Eestlased Kanadas 22 Aug 2013  EWR
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TORONTO, ONTARIO – The Central and Eastern European Council of Canada, representing nearly 4 million Canadians of European heritage, has announced locations for National Black Ribbon Day commemorations on August 23rd, 2013 in cities across Canada. Black Ribbon Day is also commemorated in cities in Europe and The United States.

August 23, 2013 (***Note: Events at 11:00AM and 7:00PM)

Morning: Presentation with Tribute to Liberty

Site of the future Memorial for the Victims of Communism
Location: Wellington Street, between the Supreme Court of Canada and 395 Wellington.

Evening Commemoration Service
Central and Eastern European Community Reception
M. Royal Galipeau M.P. Ottawa-Orléans
Guest Speaker: Hon. David Kilgour


St. John the Baptist Ukrainian Catholic Shrine 952 Green Valley Crescent Ottawa ON K2C 3K7

CEEC contact: Andris Ķesteris
tel: 613 837 4928

August 23, 2013 at 7:00PM

Lithuanian Church of the Resurrection
1 Resurrection Road Etobicoke, ON M9A 5G1

August 23, 2013 at 7:00PM

Our Lady Gate of Dawn (Lithuanian) Church
1465 Rue de Seve
Montreal, QC

Thursday, August 22.
MLA Melanie Wight will recognize Black Ribbon Day (European Day of Remembrance for Victims of Communism and Nazism) in a Member's Statement

August 23, 2013 at 7:00PM

St. Andrew Bobola Church
541 Marion St.

August 23, 2013 at 7:00PM
Rotunda of the Legislature Building

Vancouver (Details will be released as they become available)

In November 2009, a resolution declaring Black Ribbon Day, August 23, an annual, Canadian day of remembrance for the victims of Communism and Nazism in Europe was unanimously passed by Canada’s Parliament.

Black Ribbon Day historically commemorates the anniversary of the infamous Molotov- Ribbentrop pact, a sinister partnership treaty between Nazi Germany and Soviet Russia that allowed each to violently and illegally seize the lands and peoples situated between them. Twenty-five years ago, Canada’s Central and Eastern European communities, by initiating Black Ribbon Day, were instrumental in bringing international attention and understanding of the plight of their heritage nations. This Canadian initiative organized demonstrations in 21 cities on both sides of the Iron Curtain. In 1989 close to 2 million people formed a human chain across the Baltic republics and by 1991, demonstrations were held in 56 cities on three continents.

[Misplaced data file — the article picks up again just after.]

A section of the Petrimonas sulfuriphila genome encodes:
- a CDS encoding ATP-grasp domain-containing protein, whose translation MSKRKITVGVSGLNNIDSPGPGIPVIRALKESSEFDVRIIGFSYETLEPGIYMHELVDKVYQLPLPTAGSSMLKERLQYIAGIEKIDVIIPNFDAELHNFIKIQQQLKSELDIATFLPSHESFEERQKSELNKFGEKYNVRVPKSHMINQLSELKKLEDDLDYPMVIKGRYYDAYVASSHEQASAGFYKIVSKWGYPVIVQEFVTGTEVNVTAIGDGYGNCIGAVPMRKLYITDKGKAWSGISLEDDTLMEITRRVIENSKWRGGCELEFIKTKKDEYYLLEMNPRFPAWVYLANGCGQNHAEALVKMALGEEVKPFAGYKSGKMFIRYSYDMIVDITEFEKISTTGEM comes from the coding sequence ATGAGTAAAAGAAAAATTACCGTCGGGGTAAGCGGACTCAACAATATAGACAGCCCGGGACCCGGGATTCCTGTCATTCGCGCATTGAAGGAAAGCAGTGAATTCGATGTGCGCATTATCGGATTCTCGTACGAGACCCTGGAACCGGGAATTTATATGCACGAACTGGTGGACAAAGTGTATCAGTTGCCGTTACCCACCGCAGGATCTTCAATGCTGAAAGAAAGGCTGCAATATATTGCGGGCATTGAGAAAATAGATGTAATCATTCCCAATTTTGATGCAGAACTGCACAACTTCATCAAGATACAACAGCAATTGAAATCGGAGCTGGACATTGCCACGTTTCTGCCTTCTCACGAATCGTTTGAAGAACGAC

Markus Hess

Resolution by the Parliament of Canada

By unanimous consent, it was resolved, —

(1) WHEREAS the Government of Canada has actively advocated for and continues to support the principles enshrined by the United Nations Universal Declaration on Human Rights and the United Nations General Assembly Resolution 260 (III) A of December 9, 1948;

(2) WHEREAS the extreme forms of totalitarian rule practiced by the Nazi and Communist dictatorships led to premeditated and vast crimes committed against millions of human beings and their basic and inalienable rights on a scale unseen before in history;

(3) WHEREAS hundreds of thousands of human beings, fleeing the Nazi and Soviet Communist crimes, sought and found refuge in Canada;

(4) WHEREAS the millions of Canadians of Eastern and Central European descent whose families have been directly affected by Nazi and/or Communist crimes have made unique and significant, cultural, economic, social and other contributions to help build the Canada we know today;

(5) WHEREAS 20 years after the fall of the totalitarian Communist regimes in Europe, knowledge among Canadians about the totalitarian regimes which terrorised their fellow citizens in Central and Eastern Europe for more than 40 years in the form of systematic and ruthless military, economic and political repression of the people by means of arbitrary executions, mass arrests, deportations, the suppression of free expression, private property and civil society and the destruction of cultural and moral identity and which deprived the vast majority of the peoples of Central and Eastern Europe of their basic human rights and dignity, separating them from the democratic world by means of the Iron Curtain and the Berlin Wall, is still alarmingly superficial and inadequate;

(6) WHEREAS Canadians were instrumental during the 1980’s in raising global awareness of crimes committed by European totalitarian Nazi and Communist regimes by founding an annual “Black Ribbon Day” on August 23, to commemorate the legal partnership of these two regimes through the infamous Molotov-Ribbentrop Pact and its secret protocols;

BE IT RESOLVED THAT every victim of any totalitarian regime has the same human dignity and deserves justice, remembrance and recognition by the Parliament and the Government of Canada, in efforts to ensure that such crimes and events are never again repeated;

BE IT FURTHER RESOLVED THAT the Parliament and the Government of Canada unequivocally condemn the crimes against humanity committed by totalitarian Nazi and Communist regimes and offer the victims of these crimes and their family members sympathy, understanding and recognition for their suffering;

BE IT FURTHER RESOLVED THAT the Government of Canada establish an annual Canadian Day of Remembrance for the victims of Nazi and Soviet Communist crimes on August 23, called “Black Ribbon Day”, to coincide with the anniversary of the signing of the infamous pact between the Nazi and Soviet Communist regimes.
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